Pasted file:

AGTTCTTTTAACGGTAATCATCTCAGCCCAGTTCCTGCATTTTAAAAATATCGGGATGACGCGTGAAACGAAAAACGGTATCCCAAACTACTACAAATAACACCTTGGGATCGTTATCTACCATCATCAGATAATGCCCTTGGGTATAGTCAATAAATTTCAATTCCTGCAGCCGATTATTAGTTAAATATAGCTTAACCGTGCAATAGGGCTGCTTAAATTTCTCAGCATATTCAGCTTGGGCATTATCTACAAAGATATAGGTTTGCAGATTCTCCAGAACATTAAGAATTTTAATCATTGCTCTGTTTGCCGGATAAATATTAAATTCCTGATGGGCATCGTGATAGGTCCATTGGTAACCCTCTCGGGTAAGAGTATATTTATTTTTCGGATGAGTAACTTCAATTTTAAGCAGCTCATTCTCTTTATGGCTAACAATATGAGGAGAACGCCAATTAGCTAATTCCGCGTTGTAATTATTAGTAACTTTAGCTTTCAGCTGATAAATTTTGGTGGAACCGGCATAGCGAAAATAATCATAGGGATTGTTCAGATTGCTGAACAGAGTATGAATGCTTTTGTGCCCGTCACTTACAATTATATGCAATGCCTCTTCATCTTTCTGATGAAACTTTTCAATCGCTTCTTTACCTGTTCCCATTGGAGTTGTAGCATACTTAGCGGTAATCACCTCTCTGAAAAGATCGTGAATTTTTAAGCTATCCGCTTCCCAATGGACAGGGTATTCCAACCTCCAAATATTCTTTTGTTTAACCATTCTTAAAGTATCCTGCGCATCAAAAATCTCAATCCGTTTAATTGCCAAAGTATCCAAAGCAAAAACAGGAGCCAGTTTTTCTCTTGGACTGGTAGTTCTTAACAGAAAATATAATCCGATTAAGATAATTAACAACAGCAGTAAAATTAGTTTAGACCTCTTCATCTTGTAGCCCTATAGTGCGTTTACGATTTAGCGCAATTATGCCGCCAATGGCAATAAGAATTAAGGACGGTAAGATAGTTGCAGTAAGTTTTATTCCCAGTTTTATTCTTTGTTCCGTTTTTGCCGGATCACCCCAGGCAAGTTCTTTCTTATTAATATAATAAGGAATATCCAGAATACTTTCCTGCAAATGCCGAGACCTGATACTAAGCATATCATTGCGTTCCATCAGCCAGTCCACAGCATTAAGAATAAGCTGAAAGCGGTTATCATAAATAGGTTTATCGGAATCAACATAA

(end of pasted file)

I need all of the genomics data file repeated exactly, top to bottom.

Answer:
AGTTCTTTTAACGGTAATCATCTCAGCCCAGTTCCTGCATTTTAAAAATATCGGGATGACGCGTGAAACGAAAAACGGTATCCCAAACTACTACAAATAACACCTTGGGATCGTTATCTACCATCATCAGATAATGCCCTTGGGTATAGTCAATAAATTTCAATTCCTGCAGCCGATTATTAGTTAAATATAGCTTAACCGTGCAATAGGGCTGCTTAAATTTCTCAGCATATTCAGCTTGGGCATTATCTACAAAGATATAGGTTTGCAGATTCTCCAGAACATTAAGAATTTTAATCATTGCTCTGTTTGCCGGATAAATATTAAATTCCTGATGGGCATCGTGATAGGTCCATTGGTAACCCTCTCGGGTAAGAGTATATTTATTTTTCGGATGAGTAACTTCAATTTTAAGCAGCTCATTCTCTTTATGGCTAACAATATGAGGAGAACGCCAATTAGCTAATTCCGCGTTGTAATTATTAGTAACTTTAGCTTTCAGCTGATAAATTTTGGTGGAACCGGCATAGCGAAAATAATCATAGGGATTGTTCAGATTGCTGAACAGAGTATGAATGCTTTTGTGCCCGTCACTTACAATTATATGCAATGCCTCTTCATCTTTCTGATGAAACTTTTCAATCGCTTCTTTACCTGTTCCCATTGGAGTTGTAGCATACTTAGCGGTAATCACCTCTCTGAAAAGATCGTGAATTTTTAAGCTATCCGCTTCCCAATGGACAGGGTATTCCAACCTCCAAATATTCTTTTGTTTAACCATTCTTAAAGTATCCTGCGCATCAAAAATCTCAATCCGTTTAATTGCCAAAGTATCCAAAGCAAAAACAGGAGCCAGTTTTTCTCTTGGACTGGTAGTTCTTAACAGAAAATATAATCCGATTAAGATAATTAACAACAGCAGTAAAATTAGTTTAGACCTCTTCATCTTGTAGCCCTATAGTGCGTTTACGATTTAGCGCAATTATGCCGCCAATGGCAATAAGAATTAAGGACGGTAAGATAGTTGCAGTAAGTTTTATTCCCAGTTTTATTCTTTGTTCCGTTTTTGCCGGATCACCCCAGGCAAGTTCTTTCTTATTAATATAATAAGGAATATCCAGAATACTTTCCTGCAAATGCCGAGACCTGATACTAAGCATATCATTGCGTTCCATCAGCCAGTCCACAGCATTAAGAATAAGCTGAAAGCGGTTATCATAAATAGGTTTATCGGAATCAACATAA